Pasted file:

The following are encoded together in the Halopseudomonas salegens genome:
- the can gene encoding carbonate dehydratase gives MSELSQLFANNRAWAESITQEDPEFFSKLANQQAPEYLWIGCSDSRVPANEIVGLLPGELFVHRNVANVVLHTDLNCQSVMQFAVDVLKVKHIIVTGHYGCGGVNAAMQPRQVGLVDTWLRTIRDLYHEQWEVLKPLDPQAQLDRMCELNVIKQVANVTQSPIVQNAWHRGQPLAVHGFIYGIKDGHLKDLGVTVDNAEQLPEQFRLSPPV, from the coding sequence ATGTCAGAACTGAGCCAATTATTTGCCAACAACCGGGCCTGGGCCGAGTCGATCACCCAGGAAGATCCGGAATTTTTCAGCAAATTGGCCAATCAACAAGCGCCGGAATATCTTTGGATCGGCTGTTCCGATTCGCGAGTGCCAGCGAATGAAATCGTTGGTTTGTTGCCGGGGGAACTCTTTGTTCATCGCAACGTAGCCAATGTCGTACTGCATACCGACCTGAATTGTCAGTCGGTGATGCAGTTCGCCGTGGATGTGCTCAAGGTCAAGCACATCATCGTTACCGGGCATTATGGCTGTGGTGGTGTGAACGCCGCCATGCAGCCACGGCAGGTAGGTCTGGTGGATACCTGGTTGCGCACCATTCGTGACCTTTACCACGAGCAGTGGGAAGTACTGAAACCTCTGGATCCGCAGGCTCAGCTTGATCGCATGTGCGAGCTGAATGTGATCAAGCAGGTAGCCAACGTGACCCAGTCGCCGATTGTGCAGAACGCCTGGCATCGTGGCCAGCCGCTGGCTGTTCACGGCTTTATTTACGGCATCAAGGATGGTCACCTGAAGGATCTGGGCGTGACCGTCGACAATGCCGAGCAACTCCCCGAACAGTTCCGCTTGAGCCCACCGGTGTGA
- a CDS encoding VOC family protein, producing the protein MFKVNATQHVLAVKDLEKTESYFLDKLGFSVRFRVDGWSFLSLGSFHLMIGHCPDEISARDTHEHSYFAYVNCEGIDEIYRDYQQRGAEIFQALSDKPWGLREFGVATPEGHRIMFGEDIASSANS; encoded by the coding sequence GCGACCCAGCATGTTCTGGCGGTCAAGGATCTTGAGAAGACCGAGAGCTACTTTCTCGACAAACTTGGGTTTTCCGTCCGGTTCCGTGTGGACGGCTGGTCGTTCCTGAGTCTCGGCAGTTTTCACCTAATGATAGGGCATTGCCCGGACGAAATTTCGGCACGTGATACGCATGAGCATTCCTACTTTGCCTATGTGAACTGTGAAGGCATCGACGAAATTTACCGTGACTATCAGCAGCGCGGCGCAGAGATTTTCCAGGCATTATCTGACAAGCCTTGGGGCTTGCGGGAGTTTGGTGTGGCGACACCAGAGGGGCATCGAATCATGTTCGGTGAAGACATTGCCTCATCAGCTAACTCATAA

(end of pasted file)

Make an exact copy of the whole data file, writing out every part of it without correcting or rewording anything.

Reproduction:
The following are encoded together in the Halopseudomonas salegens genome:
- the can gene encoding carbonate dehydratase gives MSELSQLFANNRAWAESITQEDPEFFSKLANQQAPEYLWIGCSDSRVPANEIVGLLPGELFVHRNVANVVLHTDLNCQSVMQFAVDVLKVKHIIVTGHYGCGGVNAAMQPRQVGLVDTWLRTIRDLYHEQWEVLKPLDPQAQLDRMCELNVIKQVANVTQSPIVQNAWHRGQPLAVHGFIYGIKDGHLKDLGVTVDNAEQLPEQFRLSPPV, from the coding sequence ATGTCAGAACTGAGCCAATTATTTGCCAACAACCGGGCCTGGGCCGAGTCGATCACCCAGGAAGATCCGGAATTTTTCAGCAAATTGGCCAATCAACAAGCGCCGGAATATCTTTGGATCGGCTGTTCCGATTCGCGAGTGCCAGCGAATGAAATCGTTGGTTTGTTGCCGGGGGAACTCTTTGTTCATCGCAACGTAGCCAATGTCGTACTGCATACCGACCTGAATTGTCAGTCGGTGATGCAGTTCGCCGTGGATGTGCTCAAGGTCAAGCACATCATCGTTACCGGGCATTATGGCTGTGGTGGTGTGAACGCCGCCATGCAGCCACGGCAGGTAGGTCTGGTGGATACCTGGTTGCGCACCATTCGTGACCTTTACCACGAGCAGTGGGAAGTACTGAAACCTCTGGATCCGCAGGCTCAGCTTGATCGCATGTGCGAGCTGAATGTGATCAAGCAGGTAGCCAACGTGACCCAGTCGCCGATTGTGCAGAACGCCTGGCATCGTGGCCAGCCGCTGGCTGTTCACGGCTTTATTTACGGCATCAAGGATGGTCACCTGAAGGATCTGGGCGTGACCGTCGACAATGCCGAGCAACTCCCCGAACAGTTCCGCTTGAGCCCACCGGTGTGA
- a CDS encoding VOC family protein, producing the protein MFKVNATQHVLAVKDLEKTESYFLDKLGFSVRFRVDGWSFLSLGSFHLMIGHCPDEISARDTHEHSYFAYVNCEGIDEIYRDYQQRGAEIFQALSDKPWGLREFGVATPEGHRIMFGEDIASSANS; encoded by the coding sequence GCGACCCAGCATGTTCTGGCGGTCAAGGATCTTGAGAAGACCGAGAGCTACTTTCTCGACAAACTTGGGTTTTCCGTCCGGTTCCGTGTGGACGGCTGGTCGTTCCTGAGTCTCGGCAGTTTTCACCTAATGATAGGGCATTGCCCGGACGAAATTTCGGCACGTGATACGCATGAGCATTCCTACTTTGCCTATGTGAACTGTGAAGGCATCGACGAAATTTACCGTGACTATCAGCAGCGCGGCGCAGAGATTTTCCAGGCATTATCTGACAAGCCTTGGGGCTTGCGGGAGTTTGGTGTGGCGACACCAGAGGGGCATCGAATCATGTTCGGTGAAGACATTGCCTCATCAGCTAACTCATAA